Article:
Public Pension Underfunding Hits $6 Trillion, But It Should Be Higher

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Politicians and average citizens do not typically discuss the unfunded liability of public pension funds, but they should.

That’s because unfunded pension liabilities affect the fiscal stability of entire states and millions of public employees, from teachers and firemen to city hall secretaries and anyone who works for state and county governments.

Now, the unfunded pension liability issue has surpassed crisis proportions.  According to the Institute for Pension Fund Integrity (IPFI) based in Arlington, Virginia, the crisis now involves over $6 trillion.  That is the equivalent of $18,676 for every man, woman, and child in the U.S. or nearly $50,000 for every household in America.

This problem is decades in the making. It is the result of political parties who wanted to award big pensions to a politically loyal audience or win over more public workers into the dominant party. It is a practice that continues today and affects entire public employee professions, such as teachers and police, who were attracted to entering and staying in those professions for their whole working careers while betting on the promise of adequate, and in too many cases, overly-generous and financially unrealistic pension payouts.

“After years of unrealistic and overly positive assumptions by plan actuaries and outdated mortality rates, public pensions now face a multi-trillion-dollar underfunding,” the IPFI said in a statement.

While the award of generous pensions was based on politics, it was also assisted by investment professionals who made too optimistic financial projections. These overly optimistic financial returns were often used to help sell a pension increase that would not have been politically attractive if a more realistic return assumption had been used.

To shed more light on the dire condition of state pension funds, the IPFI has created a new interactive Pension Gap Calculator, available at ipfiusa.org, that shows a state-by-state analysis of funds and what would happen in different rate of return and mortality table scenarios. The rate of return is often overly optimistic and explains, in part, why some public funds pursue more risky and expensive investments, such as hedge funds.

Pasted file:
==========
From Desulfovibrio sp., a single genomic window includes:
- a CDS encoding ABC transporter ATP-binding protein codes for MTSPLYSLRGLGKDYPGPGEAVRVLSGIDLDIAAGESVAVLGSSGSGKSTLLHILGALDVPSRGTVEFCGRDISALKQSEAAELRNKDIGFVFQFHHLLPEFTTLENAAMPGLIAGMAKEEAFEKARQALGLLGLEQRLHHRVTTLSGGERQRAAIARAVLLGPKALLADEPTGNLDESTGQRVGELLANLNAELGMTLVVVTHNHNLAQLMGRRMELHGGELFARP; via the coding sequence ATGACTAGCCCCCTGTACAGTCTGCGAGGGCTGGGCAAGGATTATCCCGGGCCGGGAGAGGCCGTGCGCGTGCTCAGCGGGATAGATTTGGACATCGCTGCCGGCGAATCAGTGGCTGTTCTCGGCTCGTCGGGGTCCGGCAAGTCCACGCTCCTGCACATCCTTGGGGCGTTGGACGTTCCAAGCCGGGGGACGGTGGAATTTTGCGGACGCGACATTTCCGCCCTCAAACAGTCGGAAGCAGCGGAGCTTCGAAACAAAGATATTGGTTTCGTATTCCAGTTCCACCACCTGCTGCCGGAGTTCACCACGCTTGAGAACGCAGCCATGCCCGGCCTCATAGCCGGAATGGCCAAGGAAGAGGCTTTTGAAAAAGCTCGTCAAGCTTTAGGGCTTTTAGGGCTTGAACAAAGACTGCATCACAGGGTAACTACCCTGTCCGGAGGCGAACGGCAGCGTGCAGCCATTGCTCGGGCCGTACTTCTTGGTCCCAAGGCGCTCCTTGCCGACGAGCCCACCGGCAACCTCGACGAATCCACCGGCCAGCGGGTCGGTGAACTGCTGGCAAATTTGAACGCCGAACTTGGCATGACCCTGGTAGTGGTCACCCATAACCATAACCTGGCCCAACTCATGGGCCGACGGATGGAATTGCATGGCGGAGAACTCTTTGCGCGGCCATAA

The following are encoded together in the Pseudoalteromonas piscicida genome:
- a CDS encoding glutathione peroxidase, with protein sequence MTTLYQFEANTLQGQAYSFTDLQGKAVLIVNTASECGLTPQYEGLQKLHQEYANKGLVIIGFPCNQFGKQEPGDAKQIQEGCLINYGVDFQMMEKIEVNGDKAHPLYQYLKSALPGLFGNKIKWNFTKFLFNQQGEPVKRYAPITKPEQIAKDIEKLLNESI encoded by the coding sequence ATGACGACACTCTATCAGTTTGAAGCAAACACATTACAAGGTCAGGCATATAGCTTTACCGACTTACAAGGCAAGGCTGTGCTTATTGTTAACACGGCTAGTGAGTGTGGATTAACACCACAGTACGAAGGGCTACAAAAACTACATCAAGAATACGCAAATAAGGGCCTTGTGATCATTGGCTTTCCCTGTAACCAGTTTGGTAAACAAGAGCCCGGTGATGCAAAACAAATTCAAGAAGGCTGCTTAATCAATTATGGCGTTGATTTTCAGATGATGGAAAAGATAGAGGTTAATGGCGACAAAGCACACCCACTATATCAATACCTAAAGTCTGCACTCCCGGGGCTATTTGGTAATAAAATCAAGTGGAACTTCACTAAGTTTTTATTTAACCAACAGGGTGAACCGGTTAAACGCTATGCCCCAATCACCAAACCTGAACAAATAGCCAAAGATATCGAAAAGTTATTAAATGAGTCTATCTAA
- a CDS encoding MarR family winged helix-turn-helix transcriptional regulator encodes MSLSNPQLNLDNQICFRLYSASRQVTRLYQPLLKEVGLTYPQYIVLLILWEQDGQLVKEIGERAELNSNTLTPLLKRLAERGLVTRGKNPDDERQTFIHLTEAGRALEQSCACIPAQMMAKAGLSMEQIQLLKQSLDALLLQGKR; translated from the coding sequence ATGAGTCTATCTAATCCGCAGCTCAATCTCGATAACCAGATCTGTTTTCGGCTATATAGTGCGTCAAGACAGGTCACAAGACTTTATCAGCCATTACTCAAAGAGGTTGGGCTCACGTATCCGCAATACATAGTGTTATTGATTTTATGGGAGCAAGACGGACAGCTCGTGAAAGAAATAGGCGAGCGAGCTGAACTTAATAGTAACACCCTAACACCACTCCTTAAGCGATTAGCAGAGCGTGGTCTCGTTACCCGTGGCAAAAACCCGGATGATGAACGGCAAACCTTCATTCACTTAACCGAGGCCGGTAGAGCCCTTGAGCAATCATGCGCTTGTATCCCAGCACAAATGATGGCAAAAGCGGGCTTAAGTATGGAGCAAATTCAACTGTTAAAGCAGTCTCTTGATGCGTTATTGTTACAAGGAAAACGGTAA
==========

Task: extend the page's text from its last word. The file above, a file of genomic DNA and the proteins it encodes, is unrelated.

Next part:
Since the Great Recession began in 2008, this long-term investment rate of return factor has been lowered from around 8.5% to a current level of 5%. In addition to rates of return, mortality tables are critical to pension plan design and are used by actuaries to set pension funding levels. As retirees live longer, the number of benefits owed to them increases, causing pension liabilities to rise.

How Bad is the Situation?

Using data from the Institute for Pension Fund Integrity’s Pension Gap Calculator, here is how the unfunded liabilities of some states would look like assuming a 5% rate of return and a mortality rate of zero:

Florida:  $83.5 billion

Illinois:  $205.6 billion

New York: $63.1 billion

California: $328 billion

Louisiana: $32.8 billion

Alabama:  $30.5 billion

Texas:  $148.2 billion

New Jersey: 207.5 billion

“The politicization of our public pensions must stop,” IPFI President Christopher Burnham recently said. He continued, “Without realistic return and mortality rate calculations, our nation’s retirement crisis will only grow larger. This calculator allows plan beneficiaries and taxpayers to see the effects of these miscalculations on their retirement systems in real-time.”

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